Events and excursions, Autumn 2017


We returned to one of our favourite lunch venues this year on 4th November - the Olde Bell at Barnby Moor. Once again we met in the pleasant surroundings of the Neilson Suite and enjoyed a super meal together.

After lunch we raised our glasses for the toast to the Queen, proposed by John Beckett. Keith Coxon then proposed the toast to the Society in a unique way by reading the following poem to the Society written by Clare, his wife.

The Thoroton Society is a historian’s heaven,
I’m told it dates back to 1897.
We have lectures, trips and bookstalls too,
There’s so much history waiting for you.
The Society gives us all so much pleasure,
May it continue to flourish, it’s our local treasure.

Our President, Adrian Henstock, responded to the toast with his thanks and gave an interesting outline of the area around Barnby Moor and Retford, focussing on the Great North Road, formerly the main highway from London to the north and on which the Olde Bell, a former coaching inn, stood.

Following our meal Malcolm Dolby, a well-known local historian and formerly of Bassetlaw Museum, gave an illustrated talk on East Retford, a Planned Mediaeval Town. He described how the town was created, its relationship with its neighbour, its political history and its archaeology. A most intriguing talk which was greatly appreciated.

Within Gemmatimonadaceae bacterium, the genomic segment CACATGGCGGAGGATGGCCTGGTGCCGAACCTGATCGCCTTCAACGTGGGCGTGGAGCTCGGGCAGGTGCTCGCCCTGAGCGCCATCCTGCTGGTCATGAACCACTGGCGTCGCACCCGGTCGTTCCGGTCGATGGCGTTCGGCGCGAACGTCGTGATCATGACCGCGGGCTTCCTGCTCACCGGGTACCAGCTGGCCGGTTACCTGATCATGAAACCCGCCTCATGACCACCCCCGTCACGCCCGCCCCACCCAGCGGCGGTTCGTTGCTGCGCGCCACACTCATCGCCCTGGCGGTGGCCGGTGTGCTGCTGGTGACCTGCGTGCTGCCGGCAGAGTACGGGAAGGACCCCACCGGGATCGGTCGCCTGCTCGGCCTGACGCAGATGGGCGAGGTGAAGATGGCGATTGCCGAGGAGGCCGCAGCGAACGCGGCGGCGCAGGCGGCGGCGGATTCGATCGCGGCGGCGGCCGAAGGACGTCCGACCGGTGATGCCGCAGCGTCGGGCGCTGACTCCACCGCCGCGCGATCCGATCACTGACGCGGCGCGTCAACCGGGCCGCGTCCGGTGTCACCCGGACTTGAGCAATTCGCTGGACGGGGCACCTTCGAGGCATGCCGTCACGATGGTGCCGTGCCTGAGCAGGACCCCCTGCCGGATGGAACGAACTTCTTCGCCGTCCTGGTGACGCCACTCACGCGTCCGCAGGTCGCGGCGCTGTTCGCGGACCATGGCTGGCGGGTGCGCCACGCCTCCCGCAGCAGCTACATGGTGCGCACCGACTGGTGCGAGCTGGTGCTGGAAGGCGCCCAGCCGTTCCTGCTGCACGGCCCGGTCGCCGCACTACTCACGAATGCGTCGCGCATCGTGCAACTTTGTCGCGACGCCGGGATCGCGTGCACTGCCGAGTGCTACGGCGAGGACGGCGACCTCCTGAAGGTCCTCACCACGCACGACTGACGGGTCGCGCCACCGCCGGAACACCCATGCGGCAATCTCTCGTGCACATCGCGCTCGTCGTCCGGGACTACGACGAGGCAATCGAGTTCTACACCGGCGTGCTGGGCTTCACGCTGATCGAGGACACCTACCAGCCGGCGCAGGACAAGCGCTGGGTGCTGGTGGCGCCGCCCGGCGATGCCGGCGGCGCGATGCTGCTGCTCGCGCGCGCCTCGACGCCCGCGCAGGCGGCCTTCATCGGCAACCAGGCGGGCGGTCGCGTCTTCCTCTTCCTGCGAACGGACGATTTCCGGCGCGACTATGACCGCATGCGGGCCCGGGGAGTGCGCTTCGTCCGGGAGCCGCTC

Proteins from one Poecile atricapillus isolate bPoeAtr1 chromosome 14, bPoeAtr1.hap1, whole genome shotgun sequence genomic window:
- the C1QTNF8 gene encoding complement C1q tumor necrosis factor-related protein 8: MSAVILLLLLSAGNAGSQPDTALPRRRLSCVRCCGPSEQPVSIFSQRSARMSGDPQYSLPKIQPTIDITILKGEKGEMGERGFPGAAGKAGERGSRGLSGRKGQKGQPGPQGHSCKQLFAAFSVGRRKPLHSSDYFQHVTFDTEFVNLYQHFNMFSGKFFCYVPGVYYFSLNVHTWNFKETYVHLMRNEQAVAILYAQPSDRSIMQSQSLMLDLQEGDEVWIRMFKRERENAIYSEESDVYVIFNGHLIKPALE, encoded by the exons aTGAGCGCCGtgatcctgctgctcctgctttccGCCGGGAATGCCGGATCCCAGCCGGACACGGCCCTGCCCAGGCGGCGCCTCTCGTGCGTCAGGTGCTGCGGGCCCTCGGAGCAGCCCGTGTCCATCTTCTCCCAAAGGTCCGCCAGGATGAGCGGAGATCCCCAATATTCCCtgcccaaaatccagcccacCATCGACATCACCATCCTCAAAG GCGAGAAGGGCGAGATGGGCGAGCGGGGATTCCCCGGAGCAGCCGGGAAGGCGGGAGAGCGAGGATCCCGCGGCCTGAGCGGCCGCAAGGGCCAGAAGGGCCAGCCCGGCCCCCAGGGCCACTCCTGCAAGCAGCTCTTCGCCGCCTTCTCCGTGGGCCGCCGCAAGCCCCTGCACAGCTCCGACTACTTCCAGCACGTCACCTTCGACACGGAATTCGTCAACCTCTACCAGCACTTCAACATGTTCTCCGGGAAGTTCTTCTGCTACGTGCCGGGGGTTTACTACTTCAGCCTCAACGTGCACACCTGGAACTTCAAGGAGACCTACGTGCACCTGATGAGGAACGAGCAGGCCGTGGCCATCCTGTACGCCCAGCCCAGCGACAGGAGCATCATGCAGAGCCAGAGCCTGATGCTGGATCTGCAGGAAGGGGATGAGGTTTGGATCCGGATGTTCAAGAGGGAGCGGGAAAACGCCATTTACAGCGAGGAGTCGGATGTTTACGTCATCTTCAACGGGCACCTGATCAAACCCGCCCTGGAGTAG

Once again we enjoyed an excellent lunch. The Chair, John Beckett, thanked Malcolm for his talk and also the staff of the Olde Bell for their very efficient and pleasant service.

Next year we are planning to commemorate the 50th anniversary of T Cecil Howitt’s death by holding our lunch in Nottingham Council House of which he was the architect.

Barbara Cast, Honorary Secretary


This rather unusual excursion for the Thoroton Society attracted over thirty people, although there were four absentees because of illness. As usual for our outings, the sun shone on our journey through Leicestershire and Rutland. At Tickencote in Rutland we discovered a gem of a church which sadly may well cease to be used for worship before long. The site has some Anglo-Saxon remains, but the main attraction of the building is the extraordinary enormous arch of decorated Norman architecture, dating from the early twelfth century. The chancel is original although the nave was restored in the eighteenth century, using the original stone work. Other features include the very rare six-partite Norman vaulting in the chancel, and age-blackened wooded effigy of a knight in armour (perhaps Sir Roland le Daneys), an original font, and a pre-Reformation bell, now standing in the nave.